As it appears I am an example of a so called map challenged cyclist, so I didn’t even bother with a map of Spain. Igor had explained to me how to cycle to Pamplona and so I headed out to the Via Verde, the Green Road, to Pamplona. It follows an old railway track which meant the grades were never very steep. It also meant there were tunnels and some of them were unlit, which gave rise to some hairy experiences, as I was walking with my dimly glowing torch (battery almost flat) with my bike in the middle of a 200 metre dark tunnel, when I heard a vehicle coming my way. A new experience for me.
That evening it was cold and I prepared my dinner in the dark. By now I can make a decent macaroni dish even if I am blindfolded.The next day I was breaking camp in subzero conditions which was a slow and painful process because I had no gloves so I had to pack in the tent with numb fingers.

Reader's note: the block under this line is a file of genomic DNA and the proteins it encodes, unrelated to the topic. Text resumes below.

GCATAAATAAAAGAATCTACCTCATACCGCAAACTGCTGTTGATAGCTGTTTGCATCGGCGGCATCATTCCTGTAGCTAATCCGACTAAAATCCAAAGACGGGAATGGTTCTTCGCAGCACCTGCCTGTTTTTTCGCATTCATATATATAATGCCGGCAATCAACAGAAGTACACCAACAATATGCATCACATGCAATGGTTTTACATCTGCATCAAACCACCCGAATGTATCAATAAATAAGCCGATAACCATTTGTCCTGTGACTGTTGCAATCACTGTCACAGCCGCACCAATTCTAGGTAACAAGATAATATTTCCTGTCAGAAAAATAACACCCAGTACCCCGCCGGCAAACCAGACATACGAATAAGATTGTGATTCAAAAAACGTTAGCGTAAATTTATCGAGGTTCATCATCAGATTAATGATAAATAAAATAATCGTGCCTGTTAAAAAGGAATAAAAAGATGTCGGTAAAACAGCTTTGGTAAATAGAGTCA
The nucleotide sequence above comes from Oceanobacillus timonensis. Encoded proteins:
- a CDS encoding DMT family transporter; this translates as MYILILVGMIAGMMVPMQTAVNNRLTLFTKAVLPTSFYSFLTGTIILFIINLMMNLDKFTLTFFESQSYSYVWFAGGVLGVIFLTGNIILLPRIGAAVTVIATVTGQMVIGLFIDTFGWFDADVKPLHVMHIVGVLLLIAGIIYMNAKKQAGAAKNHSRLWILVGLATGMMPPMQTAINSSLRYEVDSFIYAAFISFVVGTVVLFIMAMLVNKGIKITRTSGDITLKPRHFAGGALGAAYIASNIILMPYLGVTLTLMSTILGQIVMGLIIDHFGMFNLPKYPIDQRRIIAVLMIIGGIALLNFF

In Iurtzun I had a coffee in one of the many bars and I was amazed by the many drinkers enjoying an alcoholic beverage at this early hour.
On the road to Pamplona I broke my personal speed record when I touched 60 km / hour. The reason I am not giving a more precise number is that I didn’t dare look at my speedometer long enough, but I was sure I saw 58.9 when I was still accelerating.
In Spain it is compulsory to wear a helmet AT ALL TIMES, except:
– in urban areas
– when going uphill
– if one has a medical condition
– when it’s very hot
– if one is a professional cyclist
– if one happens to be Bruce Springsteen
In Pamplona I got my credencial, meaning I had become a certified pilgrim on the road to Santiago de Compostella.The credencial also grants access to the albergues, which makes the pilgrimage much more affordable.
I am not sure what the chicken is for. Pilgrims have want for eggs too, I suppose.
In my next post I will tell more about life in the albergues.